Mass. lawmakers look to clear some big measures before holiday recess
Massachusetts lawmakers are looking to clear some big measures off their plates before the holiday recess begins this week. The pressure's on as they attempt to wrap up negotiations over how to spend at least $3.8 billion in American Rescue Plan Act fundsm and take any additional votes that need to happen.
The formal session is set to end this year on Wednesday.
Matt Murphy of the State House News Service joins us to discuss what is expected from lawmakers over the next couple of days.
Matt Murphy, State House News Service: The big-ticket item here is the ARPA spending bill. We know the House and Senate were negotiating through the weekend after the Senate last week passed their version.
Both branches have now passed $3.8 billion plans to spend the federal rescue money and some state surplus money from last year.
While the bottom lines are the same, there are some differences in priorities, plus a number of earmarks for local projects that lawmakers in both branches have passed. And they're going to try and reconcile that by Wednesday, and put it on the governor's desk.
After that, House Speaker Ron Mariano is keen to take up a bill that would provide more oversight of major hospital provider expansions into the suburbs, and give the state more tools to regulate that.
Senate President Karen Spilka — who incidentally is traveling to the White House Monday for the signing of the federal $1.2 trillion infrastructure bill — she will be back later Monday night. And the Senate is teeing up a vote on a major mental health access bill for Wednesday.
And then, you know, there's always some surprises, but the deadline is Wednesday to get anything major done that could have any opposition, or something that members would want to debate and vote on.
Carrie Healy, NEPM: Some good news may have come for businesses. Last week, the state's Unemployment Insurance Trust Fund was expected to be running a more than $4 billion deficit at the end of the year. But it seems to have stabilized with far more money in its coffers than projected. What does the money in that fund support, and how did it get turned around?
Yeah, there are a lot of moving pieces here. This is the fund used to pay out benefits. Typically employers pay into this fund over the course of the year. In the good times, they're paying in. In the tough economic times, when people are unemployed, it starts moving the other way in the form of benefits.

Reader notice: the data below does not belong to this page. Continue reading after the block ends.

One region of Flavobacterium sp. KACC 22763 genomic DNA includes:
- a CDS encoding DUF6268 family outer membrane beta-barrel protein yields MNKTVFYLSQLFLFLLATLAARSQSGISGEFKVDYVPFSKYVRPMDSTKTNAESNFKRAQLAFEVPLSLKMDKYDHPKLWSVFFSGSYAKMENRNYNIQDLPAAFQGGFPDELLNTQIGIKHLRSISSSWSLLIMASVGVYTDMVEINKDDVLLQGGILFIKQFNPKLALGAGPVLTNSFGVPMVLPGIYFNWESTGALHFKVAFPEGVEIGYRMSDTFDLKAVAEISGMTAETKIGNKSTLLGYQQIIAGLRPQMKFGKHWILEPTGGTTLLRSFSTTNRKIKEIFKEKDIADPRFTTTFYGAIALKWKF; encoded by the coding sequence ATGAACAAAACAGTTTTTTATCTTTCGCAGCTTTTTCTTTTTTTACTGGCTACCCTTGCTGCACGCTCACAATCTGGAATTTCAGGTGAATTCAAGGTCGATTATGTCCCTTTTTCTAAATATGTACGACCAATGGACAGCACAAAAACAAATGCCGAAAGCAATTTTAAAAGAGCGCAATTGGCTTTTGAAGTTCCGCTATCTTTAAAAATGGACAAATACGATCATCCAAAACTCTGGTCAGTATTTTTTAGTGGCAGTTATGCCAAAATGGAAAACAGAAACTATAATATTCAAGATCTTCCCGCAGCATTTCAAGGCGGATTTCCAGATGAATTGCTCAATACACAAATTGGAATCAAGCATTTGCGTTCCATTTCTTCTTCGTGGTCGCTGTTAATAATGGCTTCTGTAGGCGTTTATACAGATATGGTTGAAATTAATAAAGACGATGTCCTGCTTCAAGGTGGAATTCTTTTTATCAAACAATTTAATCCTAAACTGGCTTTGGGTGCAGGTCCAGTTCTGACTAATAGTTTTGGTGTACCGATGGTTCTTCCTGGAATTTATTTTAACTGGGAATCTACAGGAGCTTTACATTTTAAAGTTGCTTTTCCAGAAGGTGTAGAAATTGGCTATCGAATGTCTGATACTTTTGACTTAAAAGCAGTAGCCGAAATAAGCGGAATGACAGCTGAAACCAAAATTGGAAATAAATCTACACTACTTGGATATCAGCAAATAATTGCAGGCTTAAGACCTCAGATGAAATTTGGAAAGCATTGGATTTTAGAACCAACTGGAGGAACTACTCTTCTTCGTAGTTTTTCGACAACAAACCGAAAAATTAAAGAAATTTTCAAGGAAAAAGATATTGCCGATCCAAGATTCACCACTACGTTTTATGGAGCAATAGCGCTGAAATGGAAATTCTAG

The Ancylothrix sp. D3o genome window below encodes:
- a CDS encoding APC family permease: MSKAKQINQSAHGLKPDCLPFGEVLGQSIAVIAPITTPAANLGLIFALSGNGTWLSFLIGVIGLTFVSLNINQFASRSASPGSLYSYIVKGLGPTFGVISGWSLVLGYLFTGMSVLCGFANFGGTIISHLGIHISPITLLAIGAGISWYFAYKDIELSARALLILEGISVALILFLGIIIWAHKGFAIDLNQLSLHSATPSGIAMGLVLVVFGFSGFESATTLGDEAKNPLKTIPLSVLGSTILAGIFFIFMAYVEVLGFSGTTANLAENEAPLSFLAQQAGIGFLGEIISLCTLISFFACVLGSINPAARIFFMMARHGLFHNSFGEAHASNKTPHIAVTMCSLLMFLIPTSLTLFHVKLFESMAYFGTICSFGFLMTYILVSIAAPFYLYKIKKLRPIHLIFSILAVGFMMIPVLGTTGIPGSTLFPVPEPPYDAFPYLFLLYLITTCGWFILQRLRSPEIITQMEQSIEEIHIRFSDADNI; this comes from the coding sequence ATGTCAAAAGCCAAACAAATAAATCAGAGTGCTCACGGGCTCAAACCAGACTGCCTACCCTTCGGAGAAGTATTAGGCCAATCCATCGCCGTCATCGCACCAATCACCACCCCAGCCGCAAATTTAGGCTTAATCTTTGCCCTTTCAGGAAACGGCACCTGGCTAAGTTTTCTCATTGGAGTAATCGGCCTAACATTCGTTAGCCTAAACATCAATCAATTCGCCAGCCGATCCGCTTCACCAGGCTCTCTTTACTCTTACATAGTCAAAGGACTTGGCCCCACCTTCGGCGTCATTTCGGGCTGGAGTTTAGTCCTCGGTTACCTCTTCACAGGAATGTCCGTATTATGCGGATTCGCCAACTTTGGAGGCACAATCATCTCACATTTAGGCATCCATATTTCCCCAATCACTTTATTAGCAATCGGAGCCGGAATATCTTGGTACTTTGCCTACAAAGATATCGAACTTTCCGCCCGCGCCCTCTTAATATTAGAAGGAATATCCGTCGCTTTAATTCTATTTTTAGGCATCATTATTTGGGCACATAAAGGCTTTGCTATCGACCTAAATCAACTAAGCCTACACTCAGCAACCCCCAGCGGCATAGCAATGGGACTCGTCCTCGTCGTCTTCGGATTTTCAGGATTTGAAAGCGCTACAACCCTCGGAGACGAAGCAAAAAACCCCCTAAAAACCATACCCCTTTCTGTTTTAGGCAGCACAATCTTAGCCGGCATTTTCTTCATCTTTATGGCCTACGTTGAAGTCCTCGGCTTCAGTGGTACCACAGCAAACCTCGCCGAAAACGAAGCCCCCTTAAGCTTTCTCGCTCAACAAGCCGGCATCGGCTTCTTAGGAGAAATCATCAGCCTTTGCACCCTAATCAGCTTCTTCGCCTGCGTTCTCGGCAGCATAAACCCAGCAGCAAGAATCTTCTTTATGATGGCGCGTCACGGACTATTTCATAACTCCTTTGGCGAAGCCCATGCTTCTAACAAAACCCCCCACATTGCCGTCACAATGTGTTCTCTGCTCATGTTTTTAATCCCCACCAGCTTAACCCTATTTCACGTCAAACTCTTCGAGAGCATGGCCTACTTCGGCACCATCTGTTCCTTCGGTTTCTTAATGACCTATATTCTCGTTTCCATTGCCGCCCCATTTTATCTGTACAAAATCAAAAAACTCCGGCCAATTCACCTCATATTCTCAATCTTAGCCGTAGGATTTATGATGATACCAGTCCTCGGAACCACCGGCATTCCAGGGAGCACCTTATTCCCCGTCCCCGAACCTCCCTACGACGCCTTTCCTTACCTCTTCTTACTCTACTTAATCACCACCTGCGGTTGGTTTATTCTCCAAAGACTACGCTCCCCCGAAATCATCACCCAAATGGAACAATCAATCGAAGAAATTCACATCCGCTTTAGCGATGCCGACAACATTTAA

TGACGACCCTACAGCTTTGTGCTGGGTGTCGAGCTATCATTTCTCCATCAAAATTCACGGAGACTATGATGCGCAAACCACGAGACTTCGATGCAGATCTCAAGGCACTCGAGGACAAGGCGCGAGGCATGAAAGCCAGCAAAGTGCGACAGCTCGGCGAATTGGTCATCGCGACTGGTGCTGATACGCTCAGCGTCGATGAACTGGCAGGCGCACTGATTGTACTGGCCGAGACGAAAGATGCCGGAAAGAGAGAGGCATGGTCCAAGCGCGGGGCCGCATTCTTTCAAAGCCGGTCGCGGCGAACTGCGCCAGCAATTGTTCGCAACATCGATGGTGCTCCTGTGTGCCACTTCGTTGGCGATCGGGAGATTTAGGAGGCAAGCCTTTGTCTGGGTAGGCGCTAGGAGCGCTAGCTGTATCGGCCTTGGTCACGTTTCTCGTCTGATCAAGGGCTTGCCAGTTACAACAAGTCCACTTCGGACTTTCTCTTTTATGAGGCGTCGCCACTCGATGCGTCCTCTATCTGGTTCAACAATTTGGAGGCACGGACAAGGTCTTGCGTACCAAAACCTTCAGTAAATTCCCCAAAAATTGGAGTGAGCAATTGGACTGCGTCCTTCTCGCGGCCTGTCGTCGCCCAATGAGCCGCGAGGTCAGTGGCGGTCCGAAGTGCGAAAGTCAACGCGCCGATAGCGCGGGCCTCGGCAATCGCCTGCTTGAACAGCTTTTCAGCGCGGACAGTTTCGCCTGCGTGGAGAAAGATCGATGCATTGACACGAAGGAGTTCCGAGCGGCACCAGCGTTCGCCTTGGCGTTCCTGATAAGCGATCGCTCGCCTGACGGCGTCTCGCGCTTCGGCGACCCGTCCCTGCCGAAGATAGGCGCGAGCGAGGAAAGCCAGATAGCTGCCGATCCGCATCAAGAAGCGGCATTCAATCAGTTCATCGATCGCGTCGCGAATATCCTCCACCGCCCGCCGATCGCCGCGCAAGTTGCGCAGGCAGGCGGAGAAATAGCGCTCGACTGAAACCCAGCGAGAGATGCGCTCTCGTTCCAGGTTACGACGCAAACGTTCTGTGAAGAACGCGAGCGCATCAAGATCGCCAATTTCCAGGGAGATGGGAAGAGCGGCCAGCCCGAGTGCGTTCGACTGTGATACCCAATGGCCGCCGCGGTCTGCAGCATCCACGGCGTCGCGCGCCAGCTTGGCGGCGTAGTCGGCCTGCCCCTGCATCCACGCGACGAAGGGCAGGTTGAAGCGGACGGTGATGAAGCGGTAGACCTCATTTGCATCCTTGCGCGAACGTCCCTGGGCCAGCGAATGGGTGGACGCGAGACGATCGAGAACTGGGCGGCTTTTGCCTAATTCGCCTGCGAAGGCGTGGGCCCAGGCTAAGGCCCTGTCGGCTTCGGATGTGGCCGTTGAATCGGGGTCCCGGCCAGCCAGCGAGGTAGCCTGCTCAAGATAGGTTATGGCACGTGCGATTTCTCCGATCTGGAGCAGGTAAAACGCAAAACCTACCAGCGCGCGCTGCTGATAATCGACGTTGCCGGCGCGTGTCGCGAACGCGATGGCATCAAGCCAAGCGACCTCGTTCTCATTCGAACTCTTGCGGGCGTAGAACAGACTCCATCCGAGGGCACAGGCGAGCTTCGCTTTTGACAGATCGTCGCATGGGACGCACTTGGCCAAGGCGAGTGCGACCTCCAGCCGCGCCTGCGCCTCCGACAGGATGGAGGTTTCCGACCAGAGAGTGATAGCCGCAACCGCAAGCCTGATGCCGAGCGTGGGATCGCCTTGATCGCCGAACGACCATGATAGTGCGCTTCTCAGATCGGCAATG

During the pandemic, this fund was taxed heavily. But we now know that it has a balance of about $2.9 billion, which on paper looks very strong.
The catch is that a lot of that was borrowed over the course of the pandemic from the federal government, and will need to be repaid over the course of the next year or so.
While the strength of the fund signals a fairly strong economic recovery, and a good situation for employees, the state has tried to mitigate the impact on employers — the businesses who will have to replenish that fund when the money gets repaid to the federal government.
The Legislature has authorized the state to borrow up to $7 billion to mitigate the spike — the size of the payments that these businesses will have to pay in the coming years. But you know, a lot of it will depend how much of that gets used, what the economy looks like, what employment looks like — and whether or not the stimulus that the federal government is kicking in can really keep things moving.
Finally, COVID-19 cases are slowly creeping up again in Massachusetts and elsewhere in the Northeast. Just last week, the Essex County Jail saw a COVID outbreak of nearly 70 cases. Travel about 20 miles south to Beacon Hill, and Senator Diana DiZoglio is calling for the Statehouse to reopen to the public. What's the feeling of legislative leadership on this?
They're very cautious about doing this, even though I believe there's a report in the Boston Globe Monday that aside from Hawaii, Massachusetts is the only state in the country that hasn't figured out how to open its Capitol, the so-called People's House, to the public.
The House and Senate and the administration have only just recently imposed their vaccine mandates on all employees and legislative leaders.
Moving ahead very slowly, very cautiously, trying to balance what they say is both the museum tourist attraction aspects of the building — but also the fact that it's a place where hundreds of people go to work every day in normal times. I think we're going to see a beginning of a gradual reopening, maybe for some people who have business in front of the Legislature, but we could be a ways away from the general public being allowed through the doors.